What is a financial assessment?

The financial assessment, or means test, establishes how much you’ll have to pay towards the cost of your care. It’s carried out by your local council. It is separate to the care needs assessment to establish what care you require.

Nearly everyone will have to contribute something towards their care home fees. The assessment will look at your income (including certain benefits), and capital (including savings). It may include the value of your home if you own it but this isn't always taken into consideration.


Wealth in the form of money or items that have a financial value. For example, savings, investments, land and property.

What will I have to pay?

Your income

Most people will have to contribute all their income, apart from a small Personal Expenses Allowance. This is currently £24.90 a week in England. You might also receive £5.75 a week if you're single, or £8.60 if you're in a couple, through the Savings Pension Credit disregard.

Some amounts are ignored when calculating your income, including:

  • certain benefits, such as the mobility components of Personal Independence Payment, Disability Living Allowance or Armed Forces Independence Payment
  • half of private pensions or retirement annuities, if you’re giving them to a partner who is living at home
  • the income and savings of your partner
  • regular payments from a charity.

Your capital

If you have capital over £23,250, you’ll have to pay all your care home fees until your capital drops below this amount.

If you have capital of £14,250–£23,250, you’ll have to pay some of your care home fees from this. Your council will also contribute something. You’ll also have to contribute most of your weekly income.

If you have savings and capital of under £14,250, you won’t have to use this to pay your care home fees. You’ll still have to contribute most of your weekly income.

Your property

The value of your home isn’t always taken into consideration. For more details, see our factsheet Paying care home fees. 

Giving away money and belongings

There are fairly strict rules on this. If you’ve recently given away a lot of money, for example, the council might decide you’ve deliberately deprived yourself of assets to avoid paying care fees, and may still count the amount you’ve given away as part of your income in the financial assessment. Read more about this.

The outcome of the financial assessment

Your council will tell you if they will pay some of your care costs, and if so how much. The total amount they think your care should cost – including their contribution and yours – is called your personal budget. It is based on your assessed needs and factors like the market rate for care in your area.

Top-up fees

If the council is contributing to your fees, they must tell you your personal budget. They must show that at least one care home in the area can provide the care you need at that rate. If you’d prefer a more expensive care home, you may be able to move there instead if someone else will pay the difference – for example a family member, friend or charity. This is a third party top-up fee. You can't usually pay your own top-up fees, but in a very few circumstances you may be able pay a top-up fee yourself. Read more about this.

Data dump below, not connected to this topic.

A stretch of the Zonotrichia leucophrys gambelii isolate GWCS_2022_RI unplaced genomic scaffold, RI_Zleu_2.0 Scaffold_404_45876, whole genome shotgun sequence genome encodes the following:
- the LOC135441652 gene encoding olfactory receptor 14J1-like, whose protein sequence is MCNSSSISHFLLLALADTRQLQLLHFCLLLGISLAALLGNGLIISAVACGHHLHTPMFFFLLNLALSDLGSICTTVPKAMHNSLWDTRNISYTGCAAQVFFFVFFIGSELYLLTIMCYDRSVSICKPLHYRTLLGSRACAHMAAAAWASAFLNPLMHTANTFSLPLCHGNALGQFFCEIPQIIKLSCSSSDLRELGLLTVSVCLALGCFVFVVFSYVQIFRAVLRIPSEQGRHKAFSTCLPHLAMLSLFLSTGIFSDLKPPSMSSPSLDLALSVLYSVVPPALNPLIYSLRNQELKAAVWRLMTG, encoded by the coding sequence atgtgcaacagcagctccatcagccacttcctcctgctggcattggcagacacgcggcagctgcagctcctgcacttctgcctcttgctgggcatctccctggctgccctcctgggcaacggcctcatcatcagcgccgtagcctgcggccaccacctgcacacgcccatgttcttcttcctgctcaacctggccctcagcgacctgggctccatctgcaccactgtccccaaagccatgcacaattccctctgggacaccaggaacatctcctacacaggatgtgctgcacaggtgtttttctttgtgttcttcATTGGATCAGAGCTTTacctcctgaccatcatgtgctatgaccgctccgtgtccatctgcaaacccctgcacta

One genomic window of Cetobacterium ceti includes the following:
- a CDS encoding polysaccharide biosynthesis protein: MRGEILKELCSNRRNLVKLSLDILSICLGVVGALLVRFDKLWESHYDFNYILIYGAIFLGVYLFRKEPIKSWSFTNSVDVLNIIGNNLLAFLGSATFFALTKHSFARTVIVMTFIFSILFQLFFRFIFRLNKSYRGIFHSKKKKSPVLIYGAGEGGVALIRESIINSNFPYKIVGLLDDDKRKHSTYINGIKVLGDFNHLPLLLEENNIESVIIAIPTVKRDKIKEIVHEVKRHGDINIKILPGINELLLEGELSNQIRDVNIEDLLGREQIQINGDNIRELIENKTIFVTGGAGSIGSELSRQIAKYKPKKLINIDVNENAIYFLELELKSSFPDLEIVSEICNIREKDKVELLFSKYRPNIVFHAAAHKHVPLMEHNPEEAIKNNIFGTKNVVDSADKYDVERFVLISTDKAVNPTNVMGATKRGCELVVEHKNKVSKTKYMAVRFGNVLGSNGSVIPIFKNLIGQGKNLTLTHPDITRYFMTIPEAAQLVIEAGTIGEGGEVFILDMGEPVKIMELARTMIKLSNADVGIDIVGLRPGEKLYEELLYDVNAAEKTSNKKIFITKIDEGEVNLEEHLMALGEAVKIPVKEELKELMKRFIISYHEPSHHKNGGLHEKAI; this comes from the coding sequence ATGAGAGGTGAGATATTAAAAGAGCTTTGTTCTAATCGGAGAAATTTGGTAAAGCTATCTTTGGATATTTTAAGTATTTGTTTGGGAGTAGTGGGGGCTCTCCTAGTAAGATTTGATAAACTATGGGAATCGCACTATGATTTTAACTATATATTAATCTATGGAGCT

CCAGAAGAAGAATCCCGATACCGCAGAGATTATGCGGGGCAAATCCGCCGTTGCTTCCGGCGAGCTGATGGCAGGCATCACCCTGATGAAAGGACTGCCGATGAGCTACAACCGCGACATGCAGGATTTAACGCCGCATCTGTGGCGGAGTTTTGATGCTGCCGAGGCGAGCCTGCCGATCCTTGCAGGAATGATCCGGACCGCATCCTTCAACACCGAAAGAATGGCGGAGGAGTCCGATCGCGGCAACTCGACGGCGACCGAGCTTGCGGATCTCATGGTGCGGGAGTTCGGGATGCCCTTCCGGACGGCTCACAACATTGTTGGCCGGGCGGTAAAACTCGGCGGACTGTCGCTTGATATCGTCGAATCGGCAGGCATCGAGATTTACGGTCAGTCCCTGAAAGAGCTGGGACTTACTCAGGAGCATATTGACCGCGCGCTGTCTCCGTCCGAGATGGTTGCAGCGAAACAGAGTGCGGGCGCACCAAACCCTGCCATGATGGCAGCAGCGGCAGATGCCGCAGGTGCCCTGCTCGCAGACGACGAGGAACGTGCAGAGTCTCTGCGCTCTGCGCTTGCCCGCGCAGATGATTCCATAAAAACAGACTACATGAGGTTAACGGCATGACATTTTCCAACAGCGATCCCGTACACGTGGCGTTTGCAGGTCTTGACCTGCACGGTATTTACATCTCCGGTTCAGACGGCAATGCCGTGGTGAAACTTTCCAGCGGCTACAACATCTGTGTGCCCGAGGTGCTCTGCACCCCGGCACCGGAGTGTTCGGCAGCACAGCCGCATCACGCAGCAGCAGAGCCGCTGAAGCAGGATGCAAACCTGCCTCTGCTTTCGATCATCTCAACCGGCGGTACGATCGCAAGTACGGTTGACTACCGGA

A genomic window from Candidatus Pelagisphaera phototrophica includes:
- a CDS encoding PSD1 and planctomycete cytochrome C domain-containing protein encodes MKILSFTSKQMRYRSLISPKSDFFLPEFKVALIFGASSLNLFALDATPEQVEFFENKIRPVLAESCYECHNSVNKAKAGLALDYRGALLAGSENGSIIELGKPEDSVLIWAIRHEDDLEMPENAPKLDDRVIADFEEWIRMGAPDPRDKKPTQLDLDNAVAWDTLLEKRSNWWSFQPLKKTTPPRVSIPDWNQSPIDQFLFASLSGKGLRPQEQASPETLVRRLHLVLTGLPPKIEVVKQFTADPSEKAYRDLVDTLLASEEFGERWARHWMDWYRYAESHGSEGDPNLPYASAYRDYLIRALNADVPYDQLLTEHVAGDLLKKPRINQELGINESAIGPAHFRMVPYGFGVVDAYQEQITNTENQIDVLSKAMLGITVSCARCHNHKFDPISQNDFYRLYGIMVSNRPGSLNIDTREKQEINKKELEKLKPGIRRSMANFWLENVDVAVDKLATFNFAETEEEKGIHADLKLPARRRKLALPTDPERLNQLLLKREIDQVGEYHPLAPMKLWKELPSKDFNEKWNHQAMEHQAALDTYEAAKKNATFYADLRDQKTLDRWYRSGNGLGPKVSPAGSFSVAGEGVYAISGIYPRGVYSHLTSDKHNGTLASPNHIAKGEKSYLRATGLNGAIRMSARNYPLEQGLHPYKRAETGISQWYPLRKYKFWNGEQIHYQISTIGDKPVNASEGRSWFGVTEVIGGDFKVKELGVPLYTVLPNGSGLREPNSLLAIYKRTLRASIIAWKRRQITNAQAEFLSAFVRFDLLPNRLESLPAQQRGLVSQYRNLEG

Help from the NHS

In certain circumstances, the NHS may be responsible for paying for your care. If you have a high level of health and care needs, you may qualify for NHS Continuing Healthcare. If it has been decided that you need nursing care in a nursing home, you will qualify for NHS-funded nursing care. Read more about this.

Paying for your own care (self-funding)

Even if you’re funding your own care, it's a good idea to get a care needs assessment from your council. The council must then give you a written assessment of your care needs. This will help you to decide if you need to move to a care home. They must also make sure you’re able to get financial information and advice to help you plan and pay for your care.

There are a number of financial products you could consider using, such as long-term care insurance. The quality of these varies considerably, so it’s important to get independent financial advice. See Paying for care yourself for more information.

Where do I start?

A care needs assessment from your local council can help you work out if a care home is the best option for you. After this, you’ll be given a financial assessment to work out whether you qualify for help from the council with the cost of your care. If you haven't yet had a care needs assessment, start by arranging one. Read our factsheet First steps in getting help with your care needs to find out more.

For more information on paying care home fees, read our guide Paying for your care.


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